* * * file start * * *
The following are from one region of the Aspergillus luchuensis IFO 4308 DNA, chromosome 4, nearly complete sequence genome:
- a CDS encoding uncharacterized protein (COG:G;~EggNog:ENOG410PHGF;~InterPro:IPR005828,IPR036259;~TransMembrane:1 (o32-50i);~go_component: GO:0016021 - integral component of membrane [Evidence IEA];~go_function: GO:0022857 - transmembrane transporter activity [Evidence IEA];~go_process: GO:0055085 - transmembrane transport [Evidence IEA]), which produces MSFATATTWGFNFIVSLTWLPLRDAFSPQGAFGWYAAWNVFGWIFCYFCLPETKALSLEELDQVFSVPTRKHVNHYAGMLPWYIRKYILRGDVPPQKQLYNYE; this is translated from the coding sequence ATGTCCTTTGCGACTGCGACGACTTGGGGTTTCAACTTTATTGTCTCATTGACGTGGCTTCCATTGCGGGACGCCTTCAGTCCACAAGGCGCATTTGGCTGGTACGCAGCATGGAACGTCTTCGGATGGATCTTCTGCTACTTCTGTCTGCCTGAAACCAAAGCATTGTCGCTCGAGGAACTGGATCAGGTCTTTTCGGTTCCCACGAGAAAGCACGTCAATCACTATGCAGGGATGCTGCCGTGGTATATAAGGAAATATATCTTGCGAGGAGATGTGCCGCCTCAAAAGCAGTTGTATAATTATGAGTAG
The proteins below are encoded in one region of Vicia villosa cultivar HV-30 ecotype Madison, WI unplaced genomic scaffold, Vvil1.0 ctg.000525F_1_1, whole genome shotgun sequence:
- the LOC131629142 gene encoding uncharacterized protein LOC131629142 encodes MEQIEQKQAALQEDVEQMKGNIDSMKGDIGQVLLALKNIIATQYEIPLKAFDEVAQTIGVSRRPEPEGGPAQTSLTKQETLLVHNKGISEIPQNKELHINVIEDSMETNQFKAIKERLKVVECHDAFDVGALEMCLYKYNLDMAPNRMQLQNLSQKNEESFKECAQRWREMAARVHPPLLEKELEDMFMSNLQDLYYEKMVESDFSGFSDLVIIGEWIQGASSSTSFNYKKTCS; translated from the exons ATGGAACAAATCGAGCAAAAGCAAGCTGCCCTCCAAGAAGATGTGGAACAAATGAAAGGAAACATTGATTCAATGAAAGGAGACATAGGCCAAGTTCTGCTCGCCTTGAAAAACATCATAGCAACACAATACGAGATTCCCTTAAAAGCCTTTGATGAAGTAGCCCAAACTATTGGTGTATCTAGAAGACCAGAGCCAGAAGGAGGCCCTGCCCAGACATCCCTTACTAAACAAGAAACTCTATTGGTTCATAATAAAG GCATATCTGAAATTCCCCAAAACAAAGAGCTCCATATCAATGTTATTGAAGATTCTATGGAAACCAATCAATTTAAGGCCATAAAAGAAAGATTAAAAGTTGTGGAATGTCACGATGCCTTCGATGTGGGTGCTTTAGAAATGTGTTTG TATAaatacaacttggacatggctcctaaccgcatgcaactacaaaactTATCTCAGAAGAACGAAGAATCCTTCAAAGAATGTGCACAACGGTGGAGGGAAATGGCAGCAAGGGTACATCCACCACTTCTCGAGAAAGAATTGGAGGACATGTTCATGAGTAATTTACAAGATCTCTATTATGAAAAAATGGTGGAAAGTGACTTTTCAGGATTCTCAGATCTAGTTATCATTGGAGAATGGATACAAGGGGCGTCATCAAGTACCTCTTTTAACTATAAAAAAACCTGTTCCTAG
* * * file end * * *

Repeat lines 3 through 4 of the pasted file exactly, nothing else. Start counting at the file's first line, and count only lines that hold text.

The proteins below are encoded in one region of Vicia villosa cultivar HV-30 ecotype Madison, WI unplaced genomic scaffold, Vvil1.0 ctg.000525F_1_1, whole genome shotgun sequence:
- the LOC131629142 gene encoding uncharacterized protein LOC131629142 encodes MEQIEQKQAALQEDVEQMKGNIDSMKGDIGQVLLALKNIIATQYEIPLKAFDEVAQTIGVSRRPEPEGGPAQTSLTKQETLLVHNKGISEIPQNKELHINVIEDSMETNQFKAIKERLKVVECHDAFDVGALEMCLYKYNLDMAPNRMQLQNLSQKNEESFKECAQRWREMAARVHPPLLEKELEDMFMSNLQDLYYEKMVESDFSGFSDLVIIGEWIQGASSSTSFNYKKTCS; translated from the exons ATGGAACAAATCGAGCAAAAGCAAGCTGCCCTCCAAGAAGATGTGGAACAAATGAAAGGAAACATTGATTCAATGAAAGGAGACATAGGCCAAGTTCTGCTCGCCTTGAAAAACATCATAGCAACACAATACGAGATTCCCTTAAAAGCCTTTGATGAAGTAGCCCAAACTATTGGTGTATCTAGAAGACCAGAGCCAGAAGGAGGCCCTGCCCAGACATCCCTTACTAAACAAGAAACTCTATTGGTTCATAATAAAG GCATATCTGAAATTCCCCAAAACAAAGAGCTCCATATCAATGTTATTGAAGATTCTATGGAAACCAATCAATTTAAGGCCATAAAAGAAAGATTAAAAGTTGTGGAATGTCACGATGCCTTCGATGTGGGTGCTTTAGAAATGTGTTTG TATAaatacaacttggacatggctcctaaccgcatgcaactacaaaactTATCTCAGAAGAACGAAGAATCCTTCAAAGAATGTGCACAACGGTGGAGGGAAATGGCAGCAAGGGTACATCCACCACTTCTCGAGAAAGAATTGGAGGACATGTTCATGAGTAATTTACAAGATCTCTATTATGAAAAAATGGTGGAAAGTGACTTTTCAGGATTCTCAGATCTAGTTATCATTGGAGAATGGATACAAGGGGCGTCATCAAGTACCTCTTTTAACTATAAAAAAACCTGTTCCTAG